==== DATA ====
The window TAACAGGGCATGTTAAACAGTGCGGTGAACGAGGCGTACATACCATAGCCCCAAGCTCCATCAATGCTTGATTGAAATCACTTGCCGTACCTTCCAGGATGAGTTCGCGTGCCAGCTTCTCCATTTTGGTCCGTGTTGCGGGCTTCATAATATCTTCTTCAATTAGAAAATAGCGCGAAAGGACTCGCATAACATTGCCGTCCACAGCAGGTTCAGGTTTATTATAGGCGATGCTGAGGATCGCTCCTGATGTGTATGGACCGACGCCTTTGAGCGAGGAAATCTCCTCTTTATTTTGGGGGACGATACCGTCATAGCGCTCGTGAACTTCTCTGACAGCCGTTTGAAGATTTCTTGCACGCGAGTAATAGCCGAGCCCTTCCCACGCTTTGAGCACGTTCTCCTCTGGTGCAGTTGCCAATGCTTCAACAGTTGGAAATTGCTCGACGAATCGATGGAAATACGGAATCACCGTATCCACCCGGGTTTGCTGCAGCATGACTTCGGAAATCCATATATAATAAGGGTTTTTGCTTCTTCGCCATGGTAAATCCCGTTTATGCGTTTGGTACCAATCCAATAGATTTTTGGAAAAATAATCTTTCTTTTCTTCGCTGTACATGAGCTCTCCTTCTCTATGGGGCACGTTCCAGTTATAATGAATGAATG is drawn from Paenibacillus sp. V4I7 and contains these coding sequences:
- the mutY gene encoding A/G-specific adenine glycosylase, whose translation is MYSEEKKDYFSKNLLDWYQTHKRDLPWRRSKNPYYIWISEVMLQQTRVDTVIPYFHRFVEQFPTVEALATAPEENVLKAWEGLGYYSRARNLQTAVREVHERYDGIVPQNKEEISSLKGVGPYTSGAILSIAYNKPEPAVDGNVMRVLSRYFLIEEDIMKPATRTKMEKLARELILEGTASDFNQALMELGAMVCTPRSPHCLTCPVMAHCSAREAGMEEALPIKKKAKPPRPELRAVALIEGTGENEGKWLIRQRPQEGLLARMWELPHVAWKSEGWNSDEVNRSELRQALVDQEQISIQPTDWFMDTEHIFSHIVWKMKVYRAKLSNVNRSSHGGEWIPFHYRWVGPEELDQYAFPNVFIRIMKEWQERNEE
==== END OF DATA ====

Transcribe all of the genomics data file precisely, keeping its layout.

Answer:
The window TAACAGGGCATGTTAAACAGTGCGGTGAACGAGGCGTACATACCATAGCCCCAAGCTCCATCAATGCTTGATTGAAATCACTTGCCGTACCTTCCAGGATGAGTTCGCGTGCCAGCTTCTCCATTTTGGTCCGTGTTGCGGGCTTCATAATATCTTCTTCAATTAGAAAATAGCGCGAAAGGACTCGCATAACATTGCCGTCCACAGCAGGTTCAGGTTTATTATAGGCGATGCTGAGGATCGCTCCTGATGTGTATGGACCGACGCCTTTGAGCGAGGAAATCTCCTCTTTATTTTGGGGGACGATACCGTCATAGCGCTCGTGAACTTCTCTGACAGCCGTTTGAAGATTTCTTGCACGCGAGTAATAGCCGAGCCCTTCCCACGCTTTGAGCACGTTCTCCTCTGGTGCAGTTGCCAATGCTTCAACAGTTGGAAATTGCTCGACGAATCGATGGAAATACGGAATCACCGTATCCACCCGGGTTTGCTGCAGCATGACTTCGGAAATCCATATATAATAAGGGTTTTTGCTTCTTCGCCATGGTAAATCCCGTTTATGCGTTTGGTACCAATCCAATAGATTTTTGGAAAAATAATCTTTCTTTTCTTCGCTGTACATGAGCTCTCCTTCTCTATGGGGCACGTTCCAGTTATAATGAATGAATG is drawn from Paenibacillus sp. V4I7 and contains these coding sequences:
- the mutY gene encoding A/G-specific adenine glycosylase, whose translation is MYSEEKKDYFSKNLLDWYQTHKRDLPWRRSKNPYYIWISEVMLQQTRVDTVIPYFHRFVEQFPTVEALATAPEENVLKAWEGLGYYSRARNLQTAVREVHERYDGIVPQNKEEISSLKGVGPYTSGAILSIAYNKPEPAVDGNVMRVLSRYFLIEEDIMKPATRTKMEKLARELILEGTASDFNQALMELGAMVCTPRSPHCLTCPVMAHCSAREAGMEEALPIKKKAKPPRPELRAVALIEGTGENEGKWLIRQRPQEGLLARMWELPHVAWKSEGWNSDEVNRSELRQALVDQEQISIQPTDWFMDTEHIFSHIVWKMKVYRAKLSNVNRSSHGGEWIPFHYRWVGPEELDQYAFPNVFIRIMKEWQERNEE